Monday, March 23, 2015

Testing our fear of heights on a Via Ferrata

If hiking and rock climbing had a baby, then it would be a Via Ferrata.
We first learned about this unique alpine sport from the same friend that recommended Las Fallas - it's great having adventurous friends.

What is a Via Ferrata?

Via Ferrata is Italian for the "iron road/way." It began during the First World War as an Italian strategy of moving troops across the alpine Dolomite Range through a fixed series of ladders, cables, and rods. The Via Ferrata has morphed into a sport activity that is open to the public at varying levels of difficulty. Routes have expanded outside Italy and are found primarily throughout the Alps. "Via Ferrata" remains the commonly used name except in some German speaking regions where it goes by Klettersteig. Routes are often available for self guiding and are often free to access although some advise getting a guide for the first time. Once you know how the system works, you just need a few safety items that are available to rent at local sporting stores.
Italian soldiers during WWI.


We waited multiple weekends for the ideal conditions - clear skies and dry trails. Finally when a pleasant weather was forecasted for the weekend, we looked for a route. On we discovered that the number of nearby routes were overwhelming. Being our first time, we decided to try a mid difficulty level: the Klettersteig Mürren - Gimmelwald route located over the Lauterbrunnen Valley. This is one of Q's favorite regions and we would take any excuse to go back there.
Trail head began in village of Mürren, just above Lauterbrunnen Valley.
An absolutely an amazing day to be outside.

All the equipment one needs is available for rent for 50 CHF per person at INTERSPORT sports shop near the start of the route - harness with lines, carabiners, and helmet. Best of all: there is a drop off point near the end of the route in the village of Gimmelwald at The Mountain Hostel. For comfort we brought along a few items from home - leather biking gloves, a small backpack, water, sunglasses, a sweater, sturdy hiking shoes and comfortable hiking clothing. 
Equipment needed to safely complete a Via Ferrata.

No special skills are required. As long as you learn how to put on a harness and how to work a carabiner, you're set. If you have any questions, the shop attendant will happily help out by showing how to work the equipment. The route is clearly labeled and the trail goes in one direction with a steel cable the entire way so there's no chance of getting lost. The only requirement is that you don't have a paralyzing fear of heights.

Clipped in and ready for action

We found the entrance to the route by the Sportchalet in Mürren, which is a short walk from the rental shop. The trail started off tame allowing one to become familiar with the equipment. Slowly things became more interesting as we started to hug the cliff edge.
Signs leads you through a tunnel where you find the cable to clip in.
A chance to get comfortable with the equipment.
Within minutes things get interesting.

Shortly into our trek, we were passed by a couple of guys carrying large backpacks and then three others with no equipment. Since the entrance door is not manned, anyone can enter without any special gear (that is classic Switzerland). The group of three friends eventually turned around once things became too challenging. It turned out that they just wanted to get a peek at what the two guys with the large backpacks were about to do. We caught up with them at a wooden platform as the two guys unpacked their backpacks and put on their squirrel suits. Ha - this was a base jumping platform! We knew Lauterbrunnen is famous for extreme sports like base jumping but we didn't expect to be next to people actually jumping.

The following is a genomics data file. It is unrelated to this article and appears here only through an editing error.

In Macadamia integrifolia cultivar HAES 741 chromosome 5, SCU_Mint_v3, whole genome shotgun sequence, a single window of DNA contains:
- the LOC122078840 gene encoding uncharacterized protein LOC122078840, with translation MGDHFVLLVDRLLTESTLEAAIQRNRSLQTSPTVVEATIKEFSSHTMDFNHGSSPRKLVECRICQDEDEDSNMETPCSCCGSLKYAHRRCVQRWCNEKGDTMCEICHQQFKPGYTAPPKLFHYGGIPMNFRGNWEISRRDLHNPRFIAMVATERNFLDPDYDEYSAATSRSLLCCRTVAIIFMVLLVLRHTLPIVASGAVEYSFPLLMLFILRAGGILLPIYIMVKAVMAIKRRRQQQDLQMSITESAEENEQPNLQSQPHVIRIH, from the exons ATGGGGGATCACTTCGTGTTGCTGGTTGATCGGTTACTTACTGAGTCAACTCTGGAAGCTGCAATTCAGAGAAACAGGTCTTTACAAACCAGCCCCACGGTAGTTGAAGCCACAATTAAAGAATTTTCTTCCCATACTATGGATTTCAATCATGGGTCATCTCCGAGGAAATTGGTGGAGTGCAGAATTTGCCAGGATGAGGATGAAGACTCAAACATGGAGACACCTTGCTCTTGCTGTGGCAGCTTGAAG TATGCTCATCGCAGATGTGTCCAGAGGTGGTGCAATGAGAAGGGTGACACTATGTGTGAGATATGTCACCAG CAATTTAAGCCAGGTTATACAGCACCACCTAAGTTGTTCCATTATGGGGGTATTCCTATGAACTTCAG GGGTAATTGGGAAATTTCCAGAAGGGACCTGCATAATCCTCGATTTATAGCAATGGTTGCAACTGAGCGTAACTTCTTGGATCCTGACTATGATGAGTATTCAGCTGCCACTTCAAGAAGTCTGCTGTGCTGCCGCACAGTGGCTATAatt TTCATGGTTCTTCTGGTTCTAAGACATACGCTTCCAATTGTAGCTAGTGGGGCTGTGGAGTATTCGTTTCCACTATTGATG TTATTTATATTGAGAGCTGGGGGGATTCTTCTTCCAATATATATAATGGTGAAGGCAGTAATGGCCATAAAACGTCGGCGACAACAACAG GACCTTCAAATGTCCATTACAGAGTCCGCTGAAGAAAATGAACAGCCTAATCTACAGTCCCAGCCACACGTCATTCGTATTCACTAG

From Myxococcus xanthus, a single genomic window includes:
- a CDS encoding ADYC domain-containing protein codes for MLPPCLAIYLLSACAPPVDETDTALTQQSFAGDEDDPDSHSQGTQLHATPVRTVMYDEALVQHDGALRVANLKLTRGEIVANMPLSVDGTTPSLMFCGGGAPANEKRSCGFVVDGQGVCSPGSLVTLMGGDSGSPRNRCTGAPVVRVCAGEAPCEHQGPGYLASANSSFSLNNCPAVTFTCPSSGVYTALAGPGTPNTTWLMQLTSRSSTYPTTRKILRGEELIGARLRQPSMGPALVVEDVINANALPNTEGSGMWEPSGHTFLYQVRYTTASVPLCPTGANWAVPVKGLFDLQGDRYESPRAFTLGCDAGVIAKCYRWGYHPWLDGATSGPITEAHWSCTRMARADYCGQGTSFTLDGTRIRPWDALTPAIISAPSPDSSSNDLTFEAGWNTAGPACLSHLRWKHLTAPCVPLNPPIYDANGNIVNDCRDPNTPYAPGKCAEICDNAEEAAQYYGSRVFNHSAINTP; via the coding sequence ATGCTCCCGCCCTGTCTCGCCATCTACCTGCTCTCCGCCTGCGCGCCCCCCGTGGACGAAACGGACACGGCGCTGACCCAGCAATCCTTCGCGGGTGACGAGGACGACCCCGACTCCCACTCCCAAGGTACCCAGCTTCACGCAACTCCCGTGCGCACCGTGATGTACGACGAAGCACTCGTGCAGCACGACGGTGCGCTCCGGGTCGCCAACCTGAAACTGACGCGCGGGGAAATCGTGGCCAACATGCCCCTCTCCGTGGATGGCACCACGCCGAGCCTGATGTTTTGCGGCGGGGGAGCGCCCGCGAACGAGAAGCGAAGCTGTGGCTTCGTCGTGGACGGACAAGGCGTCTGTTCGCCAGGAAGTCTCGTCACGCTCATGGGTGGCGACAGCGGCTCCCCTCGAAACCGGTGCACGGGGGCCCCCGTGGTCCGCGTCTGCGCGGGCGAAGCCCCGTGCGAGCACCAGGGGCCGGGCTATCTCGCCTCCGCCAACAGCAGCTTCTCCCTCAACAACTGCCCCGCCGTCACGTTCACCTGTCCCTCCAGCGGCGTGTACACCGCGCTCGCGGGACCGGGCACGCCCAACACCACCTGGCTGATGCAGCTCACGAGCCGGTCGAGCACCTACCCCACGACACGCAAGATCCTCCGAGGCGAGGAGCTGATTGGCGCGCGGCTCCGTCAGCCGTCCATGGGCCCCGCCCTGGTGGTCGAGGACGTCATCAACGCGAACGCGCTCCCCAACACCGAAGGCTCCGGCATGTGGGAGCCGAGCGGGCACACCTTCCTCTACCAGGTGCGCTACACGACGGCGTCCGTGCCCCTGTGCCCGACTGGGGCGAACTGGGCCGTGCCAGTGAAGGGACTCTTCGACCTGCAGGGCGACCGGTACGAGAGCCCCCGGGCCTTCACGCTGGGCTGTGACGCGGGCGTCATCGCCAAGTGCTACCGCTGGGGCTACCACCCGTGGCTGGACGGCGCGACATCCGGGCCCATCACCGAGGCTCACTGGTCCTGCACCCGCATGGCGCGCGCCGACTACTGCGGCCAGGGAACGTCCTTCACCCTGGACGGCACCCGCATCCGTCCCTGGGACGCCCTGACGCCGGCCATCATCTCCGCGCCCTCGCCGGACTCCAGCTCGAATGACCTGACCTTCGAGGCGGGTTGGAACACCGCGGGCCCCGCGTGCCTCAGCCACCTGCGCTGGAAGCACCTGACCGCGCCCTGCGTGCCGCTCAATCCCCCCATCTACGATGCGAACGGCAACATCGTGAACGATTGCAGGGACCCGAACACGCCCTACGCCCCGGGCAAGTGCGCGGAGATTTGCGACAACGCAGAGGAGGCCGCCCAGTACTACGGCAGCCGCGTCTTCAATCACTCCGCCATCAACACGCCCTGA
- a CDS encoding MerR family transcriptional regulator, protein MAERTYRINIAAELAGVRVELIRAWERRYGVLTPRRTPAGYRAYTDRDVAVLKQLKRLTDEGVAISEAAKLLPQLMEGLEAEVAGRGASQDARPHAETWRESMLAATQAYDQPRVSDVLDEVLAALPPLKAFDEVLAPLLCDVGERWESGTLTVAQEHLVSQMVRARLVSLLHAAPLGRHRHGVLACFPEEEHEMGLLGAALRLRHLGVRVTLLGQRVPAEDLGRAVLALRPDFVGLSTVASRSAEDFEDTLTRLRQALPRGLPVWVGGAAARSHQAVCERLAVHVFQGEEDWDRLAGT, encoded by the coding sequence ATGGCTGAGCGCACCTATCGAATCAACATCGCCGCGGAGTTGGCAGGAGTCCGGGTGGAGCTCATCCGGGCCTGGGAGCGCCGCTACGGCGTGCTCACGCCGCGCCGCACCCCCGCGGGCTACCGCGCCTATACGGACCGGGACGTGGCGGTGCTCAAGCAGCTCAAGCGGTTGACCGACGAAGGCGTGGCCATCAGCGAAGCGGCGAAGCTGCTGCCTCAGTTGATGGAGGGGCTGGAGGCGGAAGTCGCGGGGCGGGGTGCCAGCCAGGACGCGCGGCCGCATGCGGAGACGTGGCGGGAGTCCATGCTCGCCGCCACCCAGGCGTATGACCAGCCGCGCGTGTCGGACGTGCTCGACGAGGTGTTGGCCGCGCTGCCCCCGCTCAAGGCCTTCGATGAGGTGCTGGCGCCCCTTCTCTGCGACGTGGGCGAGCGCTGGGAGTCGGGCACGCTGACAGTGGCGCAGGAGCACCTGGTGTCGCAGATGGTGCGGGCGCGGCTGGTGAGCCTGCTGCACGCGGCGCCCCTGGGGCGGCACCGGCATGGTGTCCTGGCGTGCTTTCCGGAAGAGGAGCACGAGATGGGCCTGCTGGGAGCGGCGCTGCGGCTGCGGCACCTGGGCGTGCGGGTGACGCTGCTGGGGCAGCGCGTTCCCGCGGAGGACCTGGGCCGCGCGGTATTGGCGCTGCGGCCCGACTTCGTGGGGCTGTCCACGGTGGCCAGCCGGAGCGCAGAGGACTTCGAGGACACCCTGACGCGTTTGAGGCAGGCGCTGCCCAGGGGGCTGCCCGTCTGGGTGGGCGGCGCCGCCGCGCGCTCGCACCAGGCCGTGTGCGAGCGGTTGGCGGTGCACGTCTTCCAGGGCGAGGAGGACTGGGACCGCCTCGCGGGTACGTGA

No way I'm signing up for this sport.
Makes the Via Ferrata look like kid's stuff.

Our first rush of vertigo

We have a healthy fear of heights, no free climbing El Cap for us, but we have rarely truly freaked out. I do hate knife ridges while ski touring, but I had worried while rock climbing or while roped in - until that day. Looking down at my feet and seeing the valley floor hundreds of feet straight below me brought a moment of pause. Even Q had a moment where he needed to stop and collect his wits before moving forward. We knew we were completely safe but that view below was frightening.
Taking a deep breath before moving to the next rod.
Q's past the worst part and I've calmed myself long enough to snap a photo.

Obstacles along the route

Once we conquered that portion, everything else seemed manageable. The route led us through a variety of obstacles, which kept the afternoon interesting. We descended metal ladders, walked across a tight rope over a water fall, moved along sideways by iron rods sticking out of the rock, and lastly walked across a suspension bridge hovering over the valley. There are plenty of opportunities along the path where it's mellow enough to take a break.
U-shaped rods made scrambling over rocks a breeze.
Fixed metal ladders
I was surprised that I actually enjoyed the tight rope.
Funky staircase of rods coming out of the rock wall.
Nepal Suspension Bridge
Sometimes the route looks like a regular hiking trail.

Final thoughts

Q isn't much of a hiker but would be up for doing another Via Ferrata. Either this one again or something slightly more challenging. Since this is a summer and autumn sport, we'll have to wait until next year.

We defiantly recommend those without vertigo to give this sport a try. For those that have never climbed before or have doubts, it's worth considering hiring a guide.

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